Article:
Things have changed. Cryptocurrency has slowly made the jump from being a fringe concept dominated by young tech enthusiasts to a viable alternative asset class held by many blue blood U.S. institutions. This transition started slow but has recently picked up considerable steam.
Things have changed. Cryptocurrency has slowly made the jump from being a fringe concept dominated by young tech enthusiasts to a viable alternative asset class held by many blue blood U.S. institutions. This transition started slow but has recently picked up considerable steam. In fact, a recent headline announced an actual sovereign nation (El Salvador) as recognizing bitcoin as a legitimate and legal tender.
This particular milestone is interesting in that the commonly held belief was that governments would be opposed to cryptocurrencies and eventually attempt to regulate them out of existence. The existence of an alternate means of exchange, outside sovereign fiat currencies, seems like it should be cause for alarm, and the fact that this hasn’t happened yet is somewhat confusing. Recently, Senator Elizabeth Warren gave a speech in which she aggressively stressed the need to regulate cryptocurrencies, but it seemed to gain little traction.
Bitcoin And Ethereum Futures
Of the milestones that have marked the growth and transition of cryptocurrencies, none are greater than CME Group’s launch of futures contracts in both bitcoin and ether. Yes, there are plenty of global exchanges that preceded the CME’s involvement, but none have the stringent regulatory history of CME nor do they have the long track record of offering deeply liquid institutional derivative products.
Since the first Bitcoin futures contract launched in 2017, its growth has been tenfold in less than five years and currently trades almost $5 billion in notional value per day. The Bitcoin and Ether futures contracts are geared more toward institutional use and their growth both mirrors and fuels their increases in adoption.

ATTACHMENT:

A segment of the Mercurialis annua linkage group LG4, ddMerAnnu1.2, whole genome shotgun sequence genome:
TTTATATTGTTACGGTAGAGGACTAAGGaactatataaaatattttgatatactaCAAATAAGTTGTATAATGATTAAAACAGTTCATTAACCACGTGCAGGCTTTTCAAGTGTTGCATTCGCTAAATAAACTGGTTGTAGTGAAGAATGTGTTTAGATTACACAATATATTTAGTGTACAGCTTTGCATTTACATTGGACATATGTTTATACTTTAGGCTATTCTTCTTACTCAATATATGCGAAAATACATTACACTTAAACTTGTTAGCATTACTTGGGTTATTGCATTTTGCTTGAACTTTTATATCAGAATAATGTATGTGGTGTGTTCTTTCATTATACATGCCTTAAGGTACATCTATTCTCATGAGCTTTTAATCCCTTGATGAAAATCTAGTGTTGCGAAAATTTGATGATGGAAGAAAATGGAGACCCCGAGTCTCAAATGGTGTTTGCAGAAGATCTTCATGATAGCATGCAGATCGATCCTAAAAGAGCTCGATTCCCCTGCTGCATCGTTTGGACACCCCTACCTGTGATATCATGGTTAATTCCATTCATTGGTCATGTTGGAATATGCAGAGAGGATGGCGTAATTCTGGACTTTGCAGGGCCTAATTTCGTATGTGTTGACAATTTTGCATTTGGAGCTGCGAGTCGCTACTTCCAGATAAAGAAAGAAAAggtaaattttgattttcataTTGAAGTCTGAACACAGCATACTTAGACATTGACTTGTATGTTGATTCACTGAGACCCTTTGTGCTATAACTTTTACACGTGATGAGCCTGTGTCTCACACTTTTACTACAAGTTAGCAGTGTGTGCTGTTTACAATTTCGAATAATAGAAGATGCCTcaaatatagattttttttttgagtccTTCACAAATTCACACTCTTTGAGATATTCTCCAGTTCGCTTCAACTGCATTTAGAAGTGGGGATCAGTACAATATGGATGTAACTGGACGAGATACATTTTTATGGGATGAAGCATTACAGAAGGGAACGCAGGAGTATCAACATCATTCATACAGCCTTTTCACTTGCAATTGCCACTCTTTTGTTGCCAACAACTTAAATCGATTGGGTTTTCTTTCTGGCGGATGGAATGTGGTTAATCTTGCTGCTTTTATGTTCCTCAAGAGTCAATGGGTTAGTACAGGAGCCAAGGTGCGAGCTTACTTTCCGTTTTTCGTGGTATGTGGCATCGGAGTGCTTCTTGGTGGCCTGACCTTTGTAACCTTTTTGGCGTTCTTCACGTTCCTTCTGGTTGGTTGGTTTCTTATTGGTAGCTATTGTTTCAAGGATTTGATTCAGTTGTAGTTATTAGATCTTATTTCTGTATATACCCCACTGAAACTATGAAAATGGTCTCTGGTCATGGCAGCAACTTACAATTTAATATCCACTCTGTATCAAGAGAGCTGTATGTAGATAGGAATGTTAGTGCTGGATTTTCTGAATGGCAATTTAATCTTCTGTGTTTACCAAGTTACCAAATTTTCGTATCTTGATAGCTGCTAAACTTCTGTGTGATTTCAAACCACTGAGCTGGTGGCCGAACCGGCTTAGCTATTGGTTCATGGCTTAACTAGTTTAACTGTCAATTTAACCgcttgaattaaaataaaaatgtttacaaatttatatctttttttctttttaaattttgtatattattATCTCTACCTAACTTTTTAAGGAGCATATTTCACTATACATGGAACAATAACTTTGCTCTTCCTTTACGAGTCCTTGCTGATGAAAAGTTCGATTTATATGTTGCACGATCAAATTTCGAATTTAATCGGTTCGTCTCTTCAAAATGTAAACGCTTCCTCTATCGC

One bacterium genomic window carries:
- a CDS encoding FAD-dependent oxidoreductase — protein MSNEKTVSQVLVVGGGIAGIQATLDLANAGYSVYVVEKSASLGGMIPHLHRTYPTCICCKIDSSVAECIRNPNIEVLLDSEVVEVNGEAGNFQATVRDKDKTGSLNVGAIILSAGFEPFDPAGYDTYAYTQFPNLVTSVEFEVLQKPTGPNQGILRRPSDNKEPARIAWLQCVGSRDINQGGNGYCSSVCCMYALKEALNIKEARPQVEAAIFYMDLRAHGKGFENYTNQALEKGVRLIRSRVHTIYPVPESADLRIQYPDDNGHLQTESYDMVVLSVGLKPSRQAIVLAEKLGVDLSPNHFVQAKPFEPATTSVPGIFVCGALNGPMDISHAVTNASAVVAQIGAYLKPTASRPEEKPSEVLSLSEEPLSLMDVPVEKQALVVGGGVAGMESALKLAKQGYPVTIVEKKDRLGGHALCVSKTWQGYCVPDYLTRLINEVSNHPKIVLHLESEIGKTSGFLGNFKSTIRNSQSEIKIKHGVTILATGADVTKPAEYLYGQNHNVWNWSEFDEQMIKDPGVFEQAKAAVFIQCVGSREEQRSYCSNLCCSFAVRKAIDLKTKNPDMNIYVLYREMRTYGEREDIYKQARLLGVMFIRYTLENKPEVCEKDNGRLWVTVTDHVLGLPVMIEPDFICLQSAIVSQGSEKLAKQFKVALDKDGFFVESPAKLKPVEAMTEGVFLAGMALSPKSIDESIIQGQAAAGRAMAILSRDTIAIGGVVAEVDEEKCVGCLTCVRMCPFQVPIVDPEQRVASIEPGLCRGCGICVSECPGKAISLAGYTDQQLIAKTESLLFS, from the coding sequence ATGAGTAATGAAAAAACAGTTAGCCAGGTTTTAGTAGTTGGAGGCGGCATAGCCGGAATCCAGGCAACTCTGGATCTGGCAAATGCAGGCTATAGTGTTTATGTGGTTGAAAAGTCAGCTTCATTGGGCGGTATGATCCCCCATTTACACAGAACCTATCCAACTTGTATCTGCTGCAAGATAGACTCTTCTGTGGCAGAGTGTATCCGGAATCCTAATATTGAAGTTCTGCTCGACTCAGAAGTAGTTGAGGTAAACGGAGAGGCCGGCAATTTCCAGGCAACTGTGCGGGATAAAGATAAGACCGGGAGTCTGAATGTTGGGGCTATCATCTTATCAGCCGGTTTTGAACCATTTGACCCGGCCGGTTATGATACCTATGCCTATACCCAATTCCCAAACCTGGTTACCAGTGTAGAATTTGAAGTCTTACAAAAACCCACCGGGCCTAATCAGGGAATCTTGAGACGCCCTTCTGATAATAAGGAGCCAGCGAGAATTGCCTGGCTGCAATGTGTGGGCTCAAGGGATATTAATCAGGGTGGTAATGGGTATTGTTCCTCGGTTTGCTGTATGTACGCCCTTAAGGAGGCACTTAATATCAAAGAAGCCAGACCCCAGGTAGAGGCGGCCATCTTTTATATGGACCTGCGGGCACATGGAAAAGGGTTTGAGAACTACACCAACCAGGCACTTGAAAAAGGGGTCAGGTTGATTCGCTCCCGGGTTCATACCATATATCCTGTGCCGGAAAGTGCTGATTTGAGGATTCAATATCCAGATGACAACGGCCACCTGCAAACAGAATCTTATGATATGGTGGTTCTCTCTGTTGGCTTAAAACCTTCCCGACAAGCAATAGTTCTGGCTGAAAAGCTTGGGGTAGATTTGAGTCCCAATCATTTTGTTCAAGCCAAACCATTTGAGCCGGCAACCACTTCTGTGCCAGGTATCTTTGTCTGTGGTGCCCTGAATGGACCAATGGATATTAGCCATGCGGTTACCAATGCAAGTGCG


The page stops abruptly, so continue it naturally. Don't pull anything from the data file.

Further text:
One phenomenon that has sparked curiosity was the fact that notional volume in futures and other derivatives exceeded cryptocurrency spot volume during the massive correction occurring in May. Part of this is a natural desire to avoid capital gains taxes in long held crypto but it also underscores the existence of huge institutional involvement already participating in the space. The recent launch of CME Micro Bitcoin futures contracts, designed for both institutions and sophisticated, active traders, is already showing promise in creating a complementary marketplace where liquidity could thrive.
Ether Gains Market Share
Even as recently as seven months ago it seemed that bitcoin’s lead over ether in the crypto world was insurmountable. Bitcoin accounted for 70% of the total cryptocurrency market, fueled in part by big names like Stanley Druckenmiller and Paul Tudor Jones expressing positive sentiment. Since that time bitcoin’s dominance has dwindled. Bitcoin now accounts for 40% of the total crypto market while Ethereum has moved up to 15%.
Year to date performance in both assets reflects the growing interest in ether. Since January 1, bitcoin is up 41% while ether has rallied a staggering 255% in the same time period. Of course, there are some key differences in the technology of the two cryptos that may have driven investment into ethereum from bitcoin, or it may just be a desire to diversify. Either way, the new landscape confirms that there is room for more than one dominant coin.
Although it seems impossible to predict price movements in such highly volatile assets a couple things seem true: The first and most obvious is that new participants mean new buyers, not sellers and this, by definition, drives prices higher. Second, as each month passes without significant opposition, crypto becomes more entrenched.
Finally, I believe it’s folly to assume that because there are two current leaders in the space that the question of what coins will survive is settled. Things move fast in the crypto world.